Iraq Calls Bush's Bluff on Weapons Scrutiny.
February 11, 2002 10:06 AM   Subscribe

Iraq Calls Bush's Bluff on Weapons Scrutiny. Former U.N. Weapons inspector Scott Ritter claims that Iraq's new attitude toward inspections might undermine attempts to end Saddam Hussein's regime.
posted by Ty Webb (7 comments total)
Think what you will about the administration - I don't think they would have made an offer unless they felt comfortable backing it up. Iraq is clearly up to no good, and I believe this administration will do what it takes to back up the inspectors and expose what is going on over there. What's to say they didn't want them to call the bluff? Sometimes that in itself is the bluff... That's just my opinion.

To make your own decisions, I'd suggest a couple articles: "After the Storm: U.S. Policy Toward Iraq Since 1991" and Frontline Interview with Scott Ritter (the author of the link in the FPP if you haven't yet read it).
posted by stormy at 10:50 AM on February 11, 2002

Alternative FPP wording: Threat of imminent ass-whupping accomplishes what years of sanctions haven't - Iraq talks about allowing inspectors back in.
posted by jaek at 11:10 AM on February 11, 2002

Might well be Arafat-like thing: I am going to take care of all the problems you seem bothered with. Trust me.
Iraq might well be stalling for time. Shen they say simply, Inspectors welcome to Iraq and can have access to any and all places, then we can see who is bluffing and who is not. I am not a great admirere of Mr. Bush, but then I don't admire Saddam either. So put up now that you have been dealt a hand.
posted by Postroad at 11:22 AM on February 11, 2002

Perhaps I'm oversimplifying, but aren't we reaching the point where effective WMD inspection is a must, regardless what country it is or who's in charge?

Richard Butler, described as "the man who led the United Nations' failed effort to eliminate Iraq's weapons of mass destruction in the late 1990s" is proposing a Council on Weapons of Mass Destruction. This would be a group prepared to take military action against countries which violate non-proliferation.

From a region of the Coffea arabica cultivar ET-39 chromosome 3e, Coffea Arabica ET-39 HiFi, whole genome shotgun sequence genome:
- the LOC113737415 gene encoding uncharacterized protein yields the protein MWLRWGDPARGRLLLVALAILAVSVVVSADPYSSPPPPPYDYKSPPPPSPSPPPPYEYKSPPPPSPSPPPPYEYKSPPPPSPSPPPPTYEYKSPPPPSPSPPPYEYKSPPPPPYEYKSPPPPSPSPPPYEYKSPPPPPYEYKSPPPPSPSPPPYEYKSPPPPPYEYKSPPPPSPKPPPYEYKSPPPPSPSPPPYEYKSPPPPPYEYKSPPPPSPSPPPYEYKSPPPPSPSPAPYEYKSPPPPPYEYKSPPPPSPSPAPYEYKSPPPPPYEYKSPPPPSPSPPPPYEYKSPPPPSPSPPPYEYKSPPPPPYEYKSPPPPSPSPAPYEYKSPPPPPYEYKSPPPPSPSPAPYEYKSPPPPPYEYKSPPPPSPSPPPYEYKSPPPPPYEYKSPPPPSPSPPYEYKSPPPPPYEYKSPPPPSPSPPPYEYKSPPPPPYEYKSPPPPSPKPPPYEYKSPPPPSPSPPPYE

posted by sheauga at 11:27 AM on February 11, 2002

"This would be a group prepared to take military action against countries which violate non-proliferation."

Unless those countries that have nuclear weapons agree to totally disarm, isn't it hypocritical to ask others not to acquire weapons.
posted by onegoodmove at 1:30 PM on February 11, 2002

If one line in a speech causes Saddam to freak and reopen Iraq to weapons inspections - something several years of diplomatic work by a number of nations and Bill Clinton was unable to accomplish - I'd call that a pretty flippin' effective speech. Seems odd to have it portrayed as "calling Bush's bluff".
posted by MidasMulligan at 5:54 PM on February 11, 2002

Supreme excellence in war consists of breaking the enemy's resistance without fighting.
-- Sun Tzu

For a glimpse of the reshaped Middle East that could result -- a highly optimistic one, to be sure, but consider whether things could really be much worse than they are -- see this Jerusalem Post column that examines the endgame of a more directly goal-oriented policy in the region. A broad-based government in Baghdad; a post-theocracy Iran that welcomes the son of the Shah and cheers the US flag; and a disappointed, sidelined Wahabbist regime in Riyadh. Imagine this outcome, and how much better it would be for all in the region, and hope that bluster, backed up by solid results on the ground in Afghanistan, can do it all. Probably not. But we are a global hegemon; we can hardly shift our weight without disturbing things. With a positive goal in mind we stand a much better shot at achieving the win-win outcome. We might even get a pragmatic replacement for Arafat. Or Arafat, robbed of his sponsors, could begin to walk the way he talks.
posted by dhartung at 9:57 PM on February 11, 2002

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